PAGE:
Southern Cross appoints Māori advisory body in sector first
Southern Cross Health Society today announced the establishment of a Māori governance advisory group in a first for New Zealand’s health insurance sector.
The Māori Advisory Governance Group will work alongside the leading health insurer with the goal of helping to improve health outcomes for Māori.
Chaired by Precious Clark, the eight-member body includes iwi leaders along with community and health sector representatives.
Chief Executive Nick Astwick said that as New Zealand’s largest health insurer, Southern Cross Health Society felt a responsibility to work with Māori and iwi to affect change.
“Southern Cross is deeply committed to empowering Kiwis to live their healthiest lives and the advisory group is vital to helping us achieve that. As the market leader in private healthcare, we have the opportunity to positively influence the ways in which care is delivered to New Zealanders.”
Chair Precious Clark said the formation of the advisory group represented a significant opportunity to work collaboratively to improve health outcomes across the nation.
“In order for our health system to be as responsive as it can be to the needs of Māori, it’s vital that it encompasses Māori modalities of care. It’s essential that Māori receive culturally appropriate and supportive care to ensure the best possible health outcomes.
“The formation of the advisory group is a pioneering step in the right direction towards Māori being confident that their particular health care needs are met and understood in both the public and private sectors.”
The group is part of a wider Southern Cross Health Society strategy focused on meeting Māori health needs.
Advisory group members are:
Precious Clark (chair)
Clark (Ngāti Whātua/Tainui) is the managing director of Maurea Consulting and the creator of cultural competency training programme, Te Kaa. She is the director of Ngāti Whātua Ōrākei Whai Rawa (the investment arm of Ngāti Whātua Ōrākei), chair of the Auckland War Memorial Museum Taumata-ā-Iwi and sits on the Auckland Regional Amenities Funding Board. A trustee of Foundation North (formerly ASB Community Trust), Clark is a graduate of the Global Women Breakthrough Leaders programme.
Flavell (Waikato/Ngāpuhi/Ngāti Ruapani) is chief executive of Te Whakakitenga o Waikato Inc, the iwi organisation for Waikato-Tainui. A director of Te Wai Maori Trust, Flavell has served on a number of government advisory groups and is currently chair of the Freshwater Iwi Advisors Group.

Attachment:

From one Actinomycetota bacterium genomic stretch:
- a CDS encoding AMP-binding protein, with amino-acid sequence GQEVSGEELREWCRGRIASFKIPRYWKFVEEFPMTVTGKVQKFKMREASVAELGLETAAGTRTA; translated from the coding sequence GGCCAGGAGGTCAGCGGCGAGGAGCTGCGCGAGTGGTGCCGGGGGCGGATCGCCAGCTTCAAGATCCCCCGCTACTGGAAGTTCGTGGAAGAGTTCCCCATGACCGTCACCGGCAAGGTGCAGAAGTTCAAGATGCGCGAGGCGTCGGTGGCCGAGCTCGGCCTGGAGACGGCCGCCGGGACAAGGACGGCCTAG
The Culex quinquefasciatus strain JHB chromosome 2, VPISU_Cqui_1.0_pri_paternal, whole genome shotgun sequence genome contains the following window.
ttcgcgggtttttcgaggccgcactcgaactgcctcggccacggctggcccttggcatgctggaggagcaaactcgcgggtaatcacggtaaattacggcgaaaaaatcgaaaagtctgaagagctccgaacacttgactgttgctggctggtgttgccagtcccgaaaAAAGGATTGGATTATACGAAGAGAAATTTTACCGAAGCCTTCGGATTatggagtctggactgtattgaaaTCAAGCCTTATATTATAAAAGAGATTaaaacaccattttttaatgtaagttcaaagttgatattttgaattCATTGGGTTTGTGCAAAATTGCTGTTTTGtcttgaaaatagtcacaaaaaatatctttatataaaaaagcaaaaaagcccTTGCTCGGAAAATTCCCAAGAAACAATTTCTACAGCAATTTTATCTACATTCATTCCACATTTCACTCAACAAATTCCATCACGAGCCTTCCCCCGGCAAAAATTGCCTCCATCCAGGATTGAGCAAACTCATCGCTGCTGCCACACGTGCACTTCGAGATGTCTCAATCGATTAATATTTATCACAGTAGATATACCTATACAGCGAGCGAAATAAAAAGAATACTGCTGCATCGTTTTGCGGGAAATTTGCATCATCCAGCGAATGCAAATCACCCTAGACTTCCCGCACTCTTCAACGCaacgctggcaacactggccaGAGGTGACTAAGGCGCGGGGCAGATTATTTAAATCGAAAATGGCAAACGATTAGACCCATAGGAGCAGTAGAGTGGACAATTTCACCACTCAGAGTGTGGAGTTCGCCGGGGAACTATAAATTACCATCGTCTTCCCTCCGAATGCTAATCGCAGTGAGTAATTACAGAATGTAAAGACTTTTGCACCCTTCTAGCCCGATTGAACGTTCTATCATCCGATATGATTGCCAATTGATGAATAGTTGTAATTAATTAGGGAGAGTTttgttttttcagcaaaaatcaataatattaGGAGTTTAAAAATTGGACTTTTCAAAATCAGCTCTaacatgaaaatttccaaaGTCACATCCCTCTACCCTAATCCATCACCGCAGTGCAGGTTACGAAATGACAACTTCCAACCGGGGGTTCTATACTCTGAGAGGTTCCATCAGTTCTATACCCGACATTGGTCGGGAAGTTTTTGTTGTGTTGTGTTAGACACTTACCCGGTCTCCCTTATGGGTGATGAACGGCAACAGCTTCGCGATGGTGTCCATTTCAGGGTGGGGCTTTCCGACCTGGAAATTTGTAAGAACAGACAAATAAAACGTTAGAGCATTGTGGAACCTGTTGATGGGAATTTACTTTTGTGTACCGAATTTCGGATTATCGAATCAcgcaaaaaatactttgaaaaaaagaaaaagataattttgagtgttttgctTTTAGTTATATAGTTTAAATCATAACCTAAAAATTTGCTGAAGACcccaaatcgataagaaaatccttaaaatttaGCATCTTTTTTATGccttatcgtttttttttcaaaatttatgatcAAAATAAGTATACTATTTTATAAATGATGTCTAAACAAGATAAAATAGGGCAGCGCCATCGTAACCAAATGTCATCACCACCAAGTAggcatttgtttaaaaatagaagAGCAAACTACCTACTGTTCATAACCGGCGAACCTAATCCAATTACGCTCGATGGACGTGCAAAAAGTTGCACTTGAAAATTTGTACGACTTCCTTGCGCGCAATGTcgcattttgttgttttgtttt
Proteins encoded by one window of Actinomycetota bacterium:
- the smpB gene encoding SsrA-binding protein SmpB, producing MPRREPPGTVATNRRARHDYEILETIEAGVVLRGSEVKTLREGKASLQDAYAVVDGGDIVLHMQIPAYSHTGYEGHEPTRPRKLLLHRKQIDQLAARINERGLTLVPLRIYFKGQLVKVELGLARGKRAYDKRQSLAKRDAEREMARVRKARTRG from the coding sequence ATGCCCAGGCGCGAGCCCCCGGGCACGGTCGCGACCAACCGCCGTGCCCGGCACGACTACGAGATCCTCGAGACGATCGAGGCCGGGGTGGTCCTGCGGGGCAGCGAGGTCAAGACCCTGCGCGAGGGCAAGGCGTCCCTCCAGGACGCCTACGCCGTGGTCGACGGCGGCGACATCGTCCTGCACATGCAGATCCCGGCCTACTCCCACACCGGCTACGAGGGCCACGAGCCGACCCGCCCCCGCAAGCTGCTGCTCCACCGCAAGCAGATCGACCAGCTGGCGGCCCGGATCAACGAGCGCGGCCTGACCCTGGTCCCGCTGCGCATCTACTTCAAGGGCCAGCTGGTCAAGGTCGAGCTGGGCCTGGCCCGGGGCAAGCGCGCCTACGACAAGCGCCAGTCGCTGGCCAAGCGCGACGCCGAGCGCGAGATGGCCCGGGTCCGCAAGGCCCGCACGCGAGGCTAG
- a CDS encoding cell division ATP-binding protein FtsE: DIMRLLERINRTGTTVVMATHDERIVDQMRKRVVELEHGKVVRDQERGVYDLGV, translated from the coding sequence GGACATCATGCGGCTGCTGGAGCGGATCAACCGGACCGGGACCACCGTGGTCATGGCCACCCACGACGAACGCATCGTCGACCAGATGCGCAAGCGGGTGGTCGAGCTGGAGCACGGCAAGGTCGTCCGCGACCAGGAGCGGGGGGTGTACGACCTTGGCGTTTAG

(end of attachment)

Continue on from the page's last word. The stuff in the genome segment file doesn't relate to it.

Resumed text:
The manager of Population Health for Counties Manukau DHB, Hawke (Ngāpuhi) is mandated to eliminate indigenous and needs-based inequities.
Dr Ihirangi Heke
Heke (Tainui/Waikato) works with Māori and other indigenous groups to build health and wellness activities based on their own traditional environmental knowledge. His goal is to enable them to define and determine their own health pathways and solutions.
Dr Katrina Kirikino
Based in South Auckland, Kirikino (Ngāti Porou) is a GP with a passion for Māori and Pacific health. She has a particular interest in children’s and women’s health.
Dr Hana O’Regan
O’Regan (Kāi Tahu/Kāti Māmoe/Waitaha) is general manager of oranga/wellbeing for Te Rūnanga o Ngāi Tahu. Her career has largely focused on Māori language revitalisation and Māori educational achievement.
Stafford (Ngāti Rārua/Ngāti Maniapoto/Ngāti Tama) is chair of the Ministry of Health’s cancer consumer group and director of equity at the National Telehealth Service. A cancer survivor, he is an expert advisor to the Māori Health Select Committee inquiry into the Cancer Continuum Inequities for Māori Enquiry.
Wilson (Ngāti Rangi) is president of the Māori Party and chair of Te Reo o Whanganui, a board focused on the revitalisation of the Whanganui dialect. He is managing director of Intugen Limited, a consultancy providing strategic and cultural advice, facilitation and consciousness coaching.